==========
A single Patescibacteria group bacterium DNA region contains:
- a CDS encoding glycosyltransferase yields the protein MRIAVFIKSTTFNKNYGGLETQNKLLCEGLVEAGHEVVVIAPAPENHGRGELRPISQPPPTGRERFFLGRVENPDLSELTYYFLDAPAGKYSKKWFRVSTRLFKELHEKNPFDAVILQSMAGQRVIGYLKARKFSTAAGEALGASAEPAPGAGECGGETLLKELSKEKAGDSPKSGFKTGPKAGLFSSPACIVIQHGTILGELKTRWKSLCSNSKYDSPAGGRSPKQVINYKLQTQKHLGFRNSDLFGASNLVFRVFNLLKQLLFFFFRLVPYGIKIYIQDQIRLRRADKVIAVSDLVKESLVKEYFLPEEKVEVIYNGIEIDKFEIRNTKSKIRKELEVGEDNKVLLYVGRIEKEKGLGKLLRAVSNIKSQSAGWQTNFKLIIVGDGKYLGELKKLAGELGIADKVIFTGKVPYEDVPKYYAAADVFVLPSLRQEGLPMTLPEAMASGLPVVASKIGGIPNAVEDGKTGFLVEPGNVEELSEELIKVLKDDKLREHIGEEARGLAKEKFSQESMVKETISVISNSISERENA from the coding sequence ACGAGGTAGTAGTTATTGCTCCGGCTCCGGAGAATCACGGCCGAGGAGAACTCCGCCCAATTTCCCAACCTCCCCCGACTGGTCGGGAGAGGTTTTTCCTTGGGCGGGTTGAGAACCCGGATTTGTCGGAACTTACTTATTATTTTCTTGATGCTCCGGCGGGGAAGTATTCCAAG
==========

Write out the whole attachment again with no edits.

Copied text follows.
A single Patescibacteria group bacterium DNA region contains:
- a CDS encoding glycosyltransferase yields the protein MRIAVFIKSTTFNKNYGGLETQNKLLCEGLVEAGHEVVVIAPAPENHGRGELRPISQPPPTGRERFFLGRVENPDLSELTYYFLDAPAGKYSKKWFRVSTRLFKELHEKNPFDAVILQSMAGQRVIGYLKARKFSTAAGEALGASAEPAPGAGECGGETLLKELSKEKAGDSPKSGFKTGPKAGLFSSPACIVIQHGTILGELKTRWKSLCSNSKYDSPAGGRSPKQVINYKLQTQKHLGFRNSDLFGASNLVFRVFNLLKQLLFFFFRLVPYGIKIYIQDQIRLRRADKVIAVSDLVKESLVKEYFLPEEKVEVIYNGIEIDKFEIRNTKSKIRKELEVGEDNKVLLYVGRIEKEKGLGKLLRAVSNIKSQSAGWQTNFKLIIVGDGKYLGELKKLAGELGIADKVIFTGKVPYEDVPKYYAAADVFVLPSLRQEGLPMTLPEAMASGLPVVASKIGGIPNAVEDGKTGFLVEPGNVEELSEELIKVLKDDKLREHIGEEARGLAKEKFSQESMVKETISVISNSISERENA from the coding sequence ACGAGGTAGTAGTTATTGCTCCGGCTCCGGAGAATCACGGCCGAGGAGAACTCCGCCCAATTTCCCAACCTCCCCCGACTGGTCGGGAGAGGTTTTTCCTTGGGCGGGTTGAGAACCCGGATTTGTCGGAACTTACTTATTATTTTCTTGATGCTCCGGCGGGGAAGTATTCCAAG